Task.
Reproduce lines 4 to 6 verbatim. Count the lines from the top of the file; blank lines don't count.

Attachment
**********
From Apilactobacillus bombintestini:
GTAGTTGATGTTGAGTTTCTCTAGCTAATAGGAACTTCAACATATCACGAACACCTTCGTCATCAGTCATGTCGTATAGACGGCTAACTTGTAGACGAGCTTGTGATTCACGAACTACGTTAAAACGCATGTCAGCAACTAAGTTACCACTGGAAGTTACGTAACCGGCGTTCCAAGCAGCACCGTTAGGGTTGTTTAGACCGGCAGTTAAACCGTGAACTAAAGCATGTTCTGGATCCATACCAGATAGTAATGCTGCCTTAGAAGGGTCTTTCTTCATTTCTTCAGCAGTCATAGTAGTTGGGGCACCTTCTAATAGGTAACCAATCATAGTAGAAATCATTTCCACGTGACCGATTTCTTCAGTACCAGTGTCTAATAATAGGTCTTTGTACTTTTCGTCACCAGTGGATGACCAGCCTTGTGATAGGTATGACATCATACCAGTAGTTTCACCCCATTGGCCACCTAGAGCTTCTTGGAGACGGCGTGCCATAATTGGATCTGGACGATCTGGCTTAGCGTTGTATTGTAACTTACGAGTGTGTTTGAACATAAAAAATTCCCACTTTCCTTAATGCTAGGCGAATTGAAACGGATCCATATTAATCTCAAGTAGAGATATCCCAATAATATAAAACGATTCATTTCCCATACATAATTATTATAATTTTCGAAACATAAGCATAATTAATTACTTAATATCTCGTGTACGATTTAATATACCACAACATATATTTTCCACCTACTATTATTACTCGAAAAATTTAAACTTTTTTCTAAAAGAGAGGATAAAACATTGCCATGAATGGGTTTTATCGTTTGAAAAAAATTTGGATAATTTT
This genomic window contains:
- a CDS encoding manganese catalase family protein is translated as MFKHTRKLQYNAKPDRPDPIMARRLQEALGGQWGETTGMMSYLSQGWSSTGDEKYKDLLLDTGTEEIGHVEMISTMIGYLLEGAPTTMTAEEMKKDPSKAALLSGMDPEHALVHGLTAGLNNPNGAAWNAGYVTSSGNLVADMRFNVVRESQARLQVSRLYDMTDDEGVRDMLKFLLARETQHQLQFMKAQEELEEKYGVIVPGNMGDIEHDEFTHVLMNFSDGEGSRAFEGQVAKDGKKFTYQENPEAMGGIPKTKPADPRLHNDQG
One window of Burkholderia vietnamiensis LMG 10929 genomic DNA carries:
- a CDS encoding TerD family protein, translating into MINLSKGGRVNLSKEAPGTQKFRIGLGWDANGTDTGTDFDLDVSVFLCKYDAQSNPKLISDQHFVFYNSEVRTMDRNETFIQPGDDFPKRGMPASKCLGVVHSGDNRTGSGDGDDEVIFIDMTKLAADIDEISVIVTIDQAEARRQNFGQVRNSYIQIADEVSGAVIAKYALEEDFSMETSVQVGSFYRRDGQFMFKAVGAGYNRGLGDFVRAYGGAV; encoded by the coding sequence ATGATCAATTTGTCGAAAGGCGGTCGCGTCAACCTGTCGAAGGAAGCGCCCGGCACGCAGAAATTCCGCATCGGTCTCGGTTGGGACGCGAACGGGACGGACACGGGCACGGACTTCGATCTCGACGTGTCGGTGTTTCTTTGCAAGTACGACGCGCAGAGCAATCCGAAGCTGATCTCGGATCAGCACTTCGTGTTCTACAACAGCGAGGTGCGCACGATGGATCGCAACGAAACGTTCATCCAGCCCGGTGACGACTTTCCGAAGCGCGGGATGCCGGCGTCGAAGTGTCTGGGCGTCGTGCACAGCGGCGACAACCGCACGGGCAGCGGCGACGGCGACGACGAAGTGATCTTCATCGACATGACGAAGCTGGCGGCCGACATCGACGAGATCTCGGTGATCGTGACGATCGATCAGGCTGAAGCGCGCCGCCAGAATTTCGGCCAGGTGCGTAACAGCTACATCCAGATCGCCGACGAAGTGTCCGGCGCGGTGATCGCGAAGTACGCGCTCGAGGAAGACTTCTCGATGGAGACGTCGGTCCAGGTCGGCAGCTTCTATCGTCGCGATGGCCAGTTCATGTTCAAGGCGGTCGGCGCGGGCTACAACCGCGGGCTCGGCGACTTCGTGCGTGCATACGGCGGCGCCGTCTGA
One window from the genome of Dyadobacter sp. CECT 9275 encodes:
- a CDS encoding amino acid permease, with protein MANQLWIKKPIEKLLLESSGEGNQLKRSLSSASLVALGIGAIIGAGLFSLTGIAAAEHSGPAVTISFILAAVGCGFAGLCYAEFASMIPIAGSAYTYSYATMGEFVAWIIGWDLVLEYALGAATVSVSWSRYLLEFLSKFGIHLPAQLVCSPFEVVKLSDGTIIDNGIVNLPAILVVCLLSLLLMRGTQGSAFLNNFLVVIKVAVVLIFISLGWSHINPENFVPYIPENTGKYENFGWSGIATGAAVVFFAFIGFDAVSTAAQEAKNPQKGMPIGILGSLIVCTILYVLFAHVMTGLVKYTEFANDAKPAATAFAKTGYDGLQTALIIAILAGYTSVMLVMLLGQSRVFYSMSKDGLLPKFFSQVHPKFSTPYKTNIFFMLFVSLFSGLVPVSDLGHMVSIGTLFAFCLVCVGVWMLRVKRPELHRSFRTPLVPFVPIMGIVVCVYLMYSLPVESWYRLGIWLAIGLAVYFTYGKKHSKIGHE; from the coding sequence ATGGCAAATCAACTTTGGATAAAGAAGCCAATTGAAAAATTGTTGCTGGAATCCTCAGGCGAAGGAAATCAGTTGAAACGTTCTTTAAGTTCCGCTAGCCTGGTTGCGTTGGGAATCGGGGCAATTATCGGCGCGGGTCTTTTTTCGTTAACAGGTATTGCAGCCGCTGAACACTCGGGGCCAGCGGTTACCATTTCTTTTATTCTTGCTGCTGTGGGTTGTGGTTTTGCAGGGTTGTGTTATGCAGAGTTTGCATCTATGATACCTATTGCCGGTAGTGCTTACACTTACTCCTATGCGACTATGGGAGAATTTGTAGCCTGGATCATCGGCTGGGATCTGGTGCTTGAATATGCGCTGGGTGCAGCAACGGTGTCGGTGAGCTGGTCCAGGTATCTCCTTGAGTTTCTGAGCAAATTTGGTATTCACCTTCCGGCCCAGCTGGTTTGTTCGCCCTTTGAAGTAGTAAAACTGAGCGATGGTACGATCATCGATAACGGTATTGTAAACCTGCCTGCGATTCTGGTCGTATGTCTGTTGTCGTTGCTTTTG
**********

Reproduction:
- a CDS encoding manganese catalase family protein is translated as MFKHTRKLQYNAKPDRPDPIMARRLQEALGGQWGETTGMMSYLSQGWSSTGDEKYKDLLLDTGTEEIGHVEMISTMIGYLLEGAPTTMTAEEMKKDPSKAALLSGMDPEHALVHGLTAGLNNPNGAAWNAGYVTSSGNLVADMRFNVVRESQARLQVSRLYDMTDDEGVRDMLKFLLARETQHQLQFMKAQEELEEKYGVIVPGNMGDIEHDEFTHVLMNFSDGEGSRAFEGQVAKDGKKFTYQENPEAMGGIPKTKPADPRLHNDQG
One window of Burkholderia vietnamiensis LMG 10929 genomic DNA carries:
- a CDS encoding TerD family protein, translating into MINLSKGGRVNLSKEAPGTQKFRIGLGWDANGTDTGTDFDLDVSVFLCKYDAQSNPKLISDQHFVFYNSEVRTMDRNETFIQPGDDFPKRGMPASKCLGVVHSGDNRTGSGDGDDEVIFIDMTKLAADIDEISVIVTIDQAEARRQNFGQVRNSYIQIADEVSGAVIAKYALEEDFSMETSVQVGSFYRRDGQFMFKAVGAGYNRGLGDFVRAYGGAV; encoded by the coding sequence ATGATCAATTTGTCGAAAGGCGGTCGCGTCAACCTGTCGAAGGAAGCGCCCGGCACGCAGAAATTCCGCATCGGTCTCGGTTGGGACGCGAACGGGACGGACACGGGCACGGACTTCGATCTCGACGTGTCGGTGTTTCTTTGCAAGTACGACGCGCAGAGCAATCCGAAGCTGATCTCGGATCAGCACTTCGTGTTCTACAACAGCGAGGTGCGCACGATGGATCGCAACGAAACGTTCATCCAGCCCGGTGACGACTTTCCGAAGCGCGGGATGCCGGCGTCGAAGTGTCTGGGCGTCGTGCACAGCGGCGACAACCGCACGGGCAGCGGCGACGGCGACGACGAAGTGATCTTCATCGACATGACGAAGCTGGCGGCCGACATCGACGAGATCTCGGTGATCGTGACGATCGATCAGGCTGAAGCGCGCCGCCAGAATTTCGGCCAGGTGCGTAACAGCTACATCCAGATCGCCGACGAAGTGTCCGGCGCGGTGATCGCGAAGTACGCGCTCGAGGAAGACTTCTCGATGGAGACGTCGGTCCAGGTCGGCAGCTTCTATCGTCGCGATGGCCAGTTCATGTTCAAGGCGGTCGGCGCGGGCTACAACCGCGGGCTCGGCGACTTCGTGCGTGCATACGGCGGCGCCGTCTGA